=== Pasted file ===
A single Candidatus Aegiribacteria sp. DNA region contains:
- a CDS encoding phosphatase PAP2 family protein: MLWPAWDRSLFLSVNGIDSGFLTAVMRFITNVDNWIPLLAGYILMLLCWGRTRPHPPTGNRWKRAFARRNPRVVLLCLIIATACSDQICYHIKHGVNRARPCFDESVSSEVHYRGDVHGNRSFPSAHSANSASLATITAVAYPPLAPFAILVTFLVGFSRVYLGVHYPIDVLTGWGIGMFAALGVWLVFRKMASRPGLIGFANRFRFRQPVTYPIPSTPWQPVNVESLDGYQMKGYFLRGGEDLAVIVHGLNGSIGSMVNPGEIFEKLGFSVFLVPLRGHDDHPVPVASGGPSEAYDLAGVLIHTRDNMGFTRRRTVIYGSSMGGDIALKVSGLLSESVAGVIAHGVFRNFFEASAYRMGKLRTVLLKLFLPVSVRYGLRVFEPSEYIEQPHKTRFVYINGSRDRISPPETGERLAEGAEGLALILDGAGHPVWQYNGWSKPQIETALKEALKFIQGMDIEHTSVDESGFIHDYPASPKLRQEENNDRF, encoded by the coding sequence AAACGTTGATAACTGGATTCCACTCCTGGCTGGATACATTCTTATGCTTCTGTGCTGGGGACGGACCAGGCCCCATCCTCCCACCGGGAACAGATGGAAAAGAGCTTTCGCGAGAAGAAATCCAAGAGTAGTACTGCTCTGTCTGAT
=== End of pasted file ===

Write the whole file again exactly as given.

A single Candidatus Aegiribacteria sp. DNA region contains:
- a CDS encoding phosphatase PAP2 family protein: MLWPAWDRSLFLSVNGIDSGFLTAVMRFITNVDNWIPLLAGYILMLLCWGRTRPHPPTGNRWKRAFARRNPRVVLLCLIIATACSDQICYHIKHGVNRARPCFDESVSSEVHYRGDVHGNRSFPSAHSANSASLATITAVAYPPLAPFAILVTFLVGFSRVYLGVHYPIDVLTGWGIGMFAALGVWLVFRKMASRPGLIGFANRFRFRQPVTYPIPSTPWQPVNVESLDGYQMKGYFLRGGEDLAVIVHGLNGSIGSMVNPGEIFEKLGFSVFLVPLRGHDDHPVPVASGGPSEAYDLAGVLIHTRDNMGFTRRRTVIYGSSMGGDIALKVSGLLSESVAGVIAHGVFRNFFEASAYRMGKLRTVLLKLFLPVSVRYGLRVFEPSEYIEQPHKTRFVYINGSRDRISPPETGERLAEGAEGLALILDGAGHPVWQYNGWSKPQIETALKEALKFIQGMDIEHTSVDESGFIHDYPASPKLRQEENNDRF, encoded by the coding sequence AAACGTTGATAACTGGATTCCACTCCTGGCTGGATACATTCTTATGCTTCTGTGCTGGGGACGGACCAGGCCCCATCCTCCCACCGGGAACAGATGGAAAAGAGCTTTCGCGAGAAGAAATCCAAGAGTAGTACTGCTCTGTCTGAT